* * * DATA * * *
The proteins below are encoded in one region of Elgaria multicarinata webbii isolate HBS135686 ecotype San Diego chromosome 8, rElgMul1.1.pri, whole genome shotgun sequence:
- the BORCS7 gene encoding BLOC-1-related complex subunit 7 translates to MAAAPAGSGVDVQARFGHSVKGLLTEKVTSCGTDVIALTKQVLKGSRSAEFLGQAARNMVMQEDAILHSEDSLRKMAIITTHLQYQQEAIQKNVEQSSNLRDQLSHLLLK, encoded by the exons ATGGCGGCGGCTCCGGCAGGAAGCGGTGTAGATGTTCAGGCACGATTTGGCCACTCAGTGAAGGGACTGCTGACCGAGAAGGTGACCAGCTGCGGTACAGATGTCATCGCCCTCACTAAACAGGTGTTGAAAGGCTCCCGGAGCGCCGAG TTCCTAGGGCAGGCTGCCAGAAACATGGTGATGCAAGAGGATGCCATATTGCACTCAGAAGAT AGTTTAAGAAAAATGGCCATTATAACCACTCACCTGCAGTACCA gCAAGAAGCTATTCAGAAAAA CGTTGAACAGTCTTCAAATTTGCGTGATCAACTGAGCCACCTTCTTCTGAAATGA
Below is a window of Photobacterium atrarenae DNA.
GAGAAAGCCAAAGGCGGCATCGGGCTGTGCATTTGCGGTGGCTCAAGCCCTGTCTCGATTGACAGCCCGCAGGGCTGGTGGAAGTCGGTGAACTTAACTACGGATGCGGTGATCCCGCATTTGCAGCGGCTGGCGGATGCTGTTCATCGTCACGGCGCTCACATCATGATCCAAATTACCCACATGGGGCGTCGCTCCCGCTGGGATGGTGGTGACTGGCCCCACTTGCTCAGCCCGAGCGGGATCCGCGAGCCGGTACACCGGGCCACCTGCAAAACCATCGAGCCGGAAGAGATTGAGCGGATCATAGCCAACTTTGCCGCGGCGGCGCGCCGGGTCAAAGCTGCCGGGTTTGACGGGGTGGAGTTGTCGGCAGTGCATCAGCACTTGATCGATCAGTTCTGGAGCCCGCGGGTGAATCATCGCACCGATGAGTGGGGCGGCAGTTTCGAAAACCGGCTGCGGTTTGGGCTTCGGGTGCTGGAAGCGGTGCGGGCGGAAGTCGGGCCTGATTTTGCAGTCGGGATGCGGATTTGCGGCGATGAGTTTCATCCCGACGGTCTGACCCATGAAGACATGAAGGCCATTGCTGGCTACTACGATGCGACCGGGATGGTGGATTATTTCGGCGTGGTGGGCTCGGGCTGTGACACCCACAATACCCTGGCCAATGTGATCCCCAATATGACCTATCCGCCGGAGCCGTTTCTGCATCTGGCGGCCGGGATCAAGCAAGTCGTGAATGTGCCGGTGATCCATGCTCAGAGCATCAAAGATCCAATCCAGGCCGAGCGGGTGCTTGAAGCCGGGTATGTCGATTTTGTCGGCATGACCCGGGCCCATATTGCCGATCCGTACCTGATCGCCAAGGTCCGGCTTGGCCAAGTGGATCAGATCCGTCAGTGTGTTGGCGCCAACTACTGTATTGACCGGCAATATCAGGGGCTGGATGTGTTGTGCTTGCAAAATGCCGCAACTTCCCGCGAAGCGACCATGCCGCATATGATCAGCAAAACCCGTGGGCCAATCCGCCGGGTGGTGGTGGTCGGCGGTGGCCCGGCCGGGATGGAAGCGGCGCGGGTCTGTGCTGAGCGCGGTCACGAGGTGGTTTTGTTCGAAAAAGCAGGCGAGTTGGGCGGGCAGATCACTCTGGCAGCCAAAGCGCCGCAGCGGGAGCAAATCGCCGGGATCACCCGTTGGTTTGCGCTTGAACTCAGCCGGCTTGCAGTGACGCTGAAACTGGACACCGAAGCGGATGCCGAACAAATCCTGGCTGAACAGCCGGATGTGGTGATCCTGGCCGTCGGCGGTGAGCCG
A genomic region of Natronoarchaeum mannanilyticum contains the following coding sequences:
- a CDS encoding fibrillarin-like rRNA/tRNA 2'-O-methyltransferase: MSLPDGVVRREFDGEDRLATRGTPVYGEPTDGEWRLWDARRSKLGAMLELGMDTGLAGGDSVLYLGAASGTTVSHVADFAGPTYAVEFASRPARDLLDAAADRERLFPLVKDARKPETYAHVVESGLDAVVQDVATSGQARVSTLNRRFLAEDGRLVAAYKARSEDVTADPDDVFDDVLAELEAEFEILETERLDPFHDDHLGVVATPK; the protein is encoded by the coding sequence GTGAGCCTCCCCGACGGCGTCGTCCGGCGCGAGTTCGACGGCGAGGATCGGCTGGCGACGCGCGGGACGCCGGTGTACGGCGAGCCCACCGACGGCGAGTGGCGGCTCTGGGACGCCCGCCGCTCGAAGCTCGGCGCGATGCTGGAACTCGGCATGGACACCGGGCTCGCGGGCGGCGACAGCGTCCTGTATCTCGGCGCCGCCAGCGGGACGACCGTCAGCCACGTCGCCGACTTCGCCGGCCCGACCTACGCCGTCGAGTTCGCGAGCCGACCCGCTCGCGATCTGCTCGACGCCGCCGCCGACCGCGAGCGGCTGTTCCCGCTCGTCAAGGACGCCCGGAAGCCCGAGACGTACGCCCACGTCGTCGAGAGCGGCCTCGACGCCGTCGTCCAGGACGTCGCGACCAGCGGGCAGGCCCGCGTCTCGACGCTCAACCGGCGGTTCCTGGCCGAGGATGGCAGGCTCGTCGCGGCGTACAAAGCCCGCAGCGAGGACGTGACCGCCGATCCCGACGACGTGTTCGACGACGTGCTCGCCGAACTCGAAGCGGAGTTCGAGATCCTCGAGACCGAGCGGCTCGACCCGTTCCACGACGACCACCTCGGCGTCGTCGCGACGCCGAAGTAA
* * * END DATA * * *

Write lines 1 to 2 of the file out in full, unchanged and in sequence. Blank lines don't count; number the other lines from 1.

The proteins below are encoded in one region of Elgaria multicarinata webbii isolate HBS135686 ecotype San Diego chromosome 8, rElgMul1.1.pri, whole genome shotgun sequence:
- the BORCS7 gene encoding BLOC-1-related complex subunit 7 translates to MAAAPAGSGVDVQARFGHSVKGLLTEKVTSCGTDVIALTKQVLKGSRSAEFLGQAARNMVMQEDAILHSEDSLRKMAIITTHLQYQQEAIQKNVEQSSNLRDQLSHLLLK, encoded by the exons ATGGCGGCGGCTCCGGCAGGAAGCGGTGTAGATGTTCAGGCACGATTTGGCCACTCAGTGAAGGGACTGCTGACCGAGAAGGTGACCAGCTGCGGTACAGATGTCATCGCCCTCACTAAACAGGTGTTGAAAGGCTCCCGGAGCGCCGAG TTCCTAGGGCAGGCTGCCAGAAACATGGTGATGCAAGAGGATGCCATATTGCACTCAGAAGAT AGTTTAAGAAAAATGGCCATTATAACCACTCACCTGCAGTACCA gCAAGAAGCTATTCAGAAAAA CGTTGAACAGTCTTCAAATTTGCGTGATCAACTGAGCCACCTTCTTCTGAAATGA